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Ruby: All content tagged as Ruby in NoSQL databases and polyglot persistence

Redis: You Shall Never Be Blamed

Mariano Valles with a story of Ruby, Redis and concurrency:

  • Concurrency issues and high loads are best friends.
  • When using unicorn or any other app server using forking to have multiple process, be careful, forks are process clones
  • Servers used as databases or willing to handle many incoming connections should be tuned accordingly: e.gprlimit —nofile 10000
  • Don’t rely on the GC for cleaning up your mess. It might work in Java, not so much in Ruby.

Original title and link: Redis: You Shall Never Be Blamed | (NoSQL database©myNoSQL)

via: http://marianovalles.wordpress.com/2013/04/01/redis-you-shall-never-be-blamed/


Using Neo4j Graph Database With Ruby

A two part article by Thiago Jackiw providing a brief explanation of what graph databases and Neo4j are and a quick look at 3 Ruby libraries for Neo4j: Neo4j.rb1, Neography2, and Neoid3

This article demonstrated how to install Neo4j and the basic idea of how to integrate it with a Ruby/Rails application using the different solutions available. Even though the examples given here barely scratched the surface of Neo4j, it should hopefully give you enough knowledge and curiosity to start integrating it on your own projects.

Original title and link: Using Neo4j Graph Database With Ruby (NoSQL database©myNoSQL)


Redis Failover at Spreecast Based on Apache ZooKeeper

Until Redis Sentil becomes generally available, Spreecast’s Ruby library using Apache ZooKeeper might be the solution for high availability Redis clusters:

We decided to address these concerns by creating the redis_failover gem, which was recently released as open-source for Ruby environments employing Redis. The redis_failover gem aims to be a drop-in replacement for the existing Ruby client for Redis. redis_failover is equipped with the capability to recognize and handle an automatic (or manual) failover gracefully. The client knows to automatically direct write operations to the current master and read operations to one of N slaves. redis_failover is built on top of ZooKeeper, a proven distributed configuration and notification system that handles pushing changes to nodes across the network. We decided to use ZooKeeper since it automatically handles network partitions, quorum management, client discovery, and other difficult distributed computing problems.

redis_failover architecture

Original title and link: Redis Failover at Spreecast Based on Apache ZooKeeper (NoSQL database©myNoSQL)

via: http://engineering.spreecast.com/spreecast-redis-failover/


An Overview of Neo4j.rb 2.0

Andreas Ronge writing about using Neo4j in embedded mode with JRuby:

The advantage of the embedded Neo4j is better performance due to the direct use of the Java API. This means you can write queries in plain Ruby! Another advantage of the embedded Neo4j is that since it’s an embedded database there is one less piece of infrastructure (the database server) to install. The embedded database is running in the same process as your (Rails) application. Since JRuby has real threads there is no need to start up several instances of the database or of the Ruby runtime since JRuby can utilize all available cores on the CPU. There is actually even no need to start the database at all as it will be started automatically when needed. Notice it’s still possible to use the REST protocol or the web admin interface from an embedded Neo4j, see the neo4j-admin gem.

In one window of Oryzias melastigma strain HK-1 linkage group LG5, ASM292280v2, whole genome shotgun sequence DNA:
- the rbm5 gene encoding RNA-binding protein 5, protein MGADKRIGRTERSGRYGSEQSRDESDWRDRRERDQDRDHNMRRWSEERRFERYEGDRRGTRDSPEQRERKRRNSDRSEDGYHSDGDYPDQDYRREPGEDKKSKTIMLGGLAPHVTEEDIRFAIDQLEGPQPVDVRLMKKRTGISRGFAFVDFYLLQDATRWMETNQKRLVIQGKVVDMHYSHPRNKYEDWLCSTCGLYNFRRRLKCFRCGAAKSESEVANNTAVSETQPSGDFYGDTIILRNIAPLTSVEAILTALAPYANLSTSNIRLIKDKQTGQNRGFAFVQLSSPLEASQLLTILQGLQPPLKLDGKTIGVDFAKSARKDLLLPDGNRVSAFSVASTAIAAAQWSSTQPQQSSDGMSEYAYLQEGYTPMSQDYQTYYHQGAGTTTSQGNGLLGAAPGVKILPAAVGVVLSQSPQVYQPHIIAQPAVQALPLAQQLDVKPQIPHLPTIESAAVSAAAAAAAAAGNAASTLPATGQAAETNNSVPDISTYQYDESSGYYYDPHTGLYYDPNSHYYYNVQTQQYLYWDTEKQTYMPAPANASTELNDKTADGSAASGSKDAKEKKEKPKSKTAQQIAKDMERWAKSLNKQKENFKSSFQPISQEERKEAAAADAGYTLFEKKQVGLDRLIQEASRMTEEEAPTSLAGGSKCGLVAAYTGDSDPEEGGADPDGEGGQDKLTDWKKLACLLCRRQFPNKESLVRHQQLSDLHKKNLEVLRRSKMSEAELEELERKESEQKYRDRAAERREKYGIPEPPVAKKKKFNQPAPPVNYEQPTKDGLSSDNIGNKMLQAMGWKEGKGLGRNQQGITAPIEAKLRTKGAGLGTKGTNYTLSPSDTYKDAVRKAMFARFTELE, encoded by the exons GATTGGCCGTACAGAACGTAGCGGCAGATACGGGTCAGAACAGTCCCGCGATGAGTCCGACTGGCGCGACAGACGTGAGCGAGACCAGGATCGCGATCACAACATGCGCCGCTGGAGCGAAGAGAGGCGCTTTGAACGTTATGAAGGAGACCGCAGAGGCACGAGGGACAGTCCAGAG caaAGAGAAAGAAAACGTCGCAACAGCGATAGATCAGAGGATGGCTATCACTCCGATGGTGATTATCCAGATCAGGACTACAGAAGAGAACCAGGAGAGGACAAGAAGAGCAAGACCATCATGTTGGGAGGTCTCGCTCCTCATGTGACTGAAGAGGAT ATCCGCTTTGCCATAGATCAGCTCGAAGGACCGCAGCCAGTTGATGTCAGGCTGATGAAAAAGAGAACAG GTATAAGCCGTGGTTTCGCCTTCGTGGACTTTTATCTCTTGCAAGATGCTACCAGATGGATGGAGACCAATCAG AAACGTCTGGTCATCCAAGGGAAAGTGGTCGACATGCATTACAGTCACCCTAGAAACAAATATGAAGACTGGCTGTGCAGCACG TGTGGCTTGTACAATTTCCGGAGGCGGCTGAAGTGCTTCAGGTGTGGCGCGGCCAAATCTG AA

So which should I choose ? Well, if you can’t use JRuby or you don’t need an Active Model compliant Neo4j binding then the Neo4j Server is a good choice, otherwise I would suggest using the embedded Neo4j.rb gem (but I’m a bit biased)

As showed also by the earlier [migrating data from Oracle to MongoDB with JRuby], JRuby proves to be an interesting beast for handling data. I’m more on the side of Python, but Jython is not (yet?) as up-to-date as JRuby.

Original title and link: An Overview of Neo4j.rb 2.0 (NoSQL database©myNoSQL)

via: http://blog.jayway.com/2012/05/07/neo4j-rb-2-0-an-overview/


DynamoDB Libraries, Mappers, and Mock Implementations

A list of DynamoDB libraries covering quite a few popular languages and frameworks:

DynamoDB Libraries, Mappers, and Mock Implementations

A couple of things I’ve noticed (and that could be helpful to other NoSQL database companies):

  1. Amazon provides official libraries for a couple of major programming languages (Java, .NET, PHP, Ruby)
  2. Amazon is not shy to promote libraries that are not official, but established themselves as good libraries (e.g. Python’s Boto)
  3. The list doesn’t seem to include anything for C and Objective C (Objective C is the language of iOS and Mac apps)

Original title and link: DynamoDB Libraries, Mappers, and Mock Implementations (NoSQL database©myNoSQL)

via: http://aws.typepad.com/aws/2012/04/amazon-dynamodb-libraries-mappers-and-mock-implementations-galore.html


Tutorial: Building Backbone.js Apps With Ruby, Sinatra, MongoDB and Haml

A tutorial mostly about Backbone.js and Sinatra, but using MongoDB. It’s quite comprehensive on all aspects so it can be a good intro guide for newbies to any of these tools: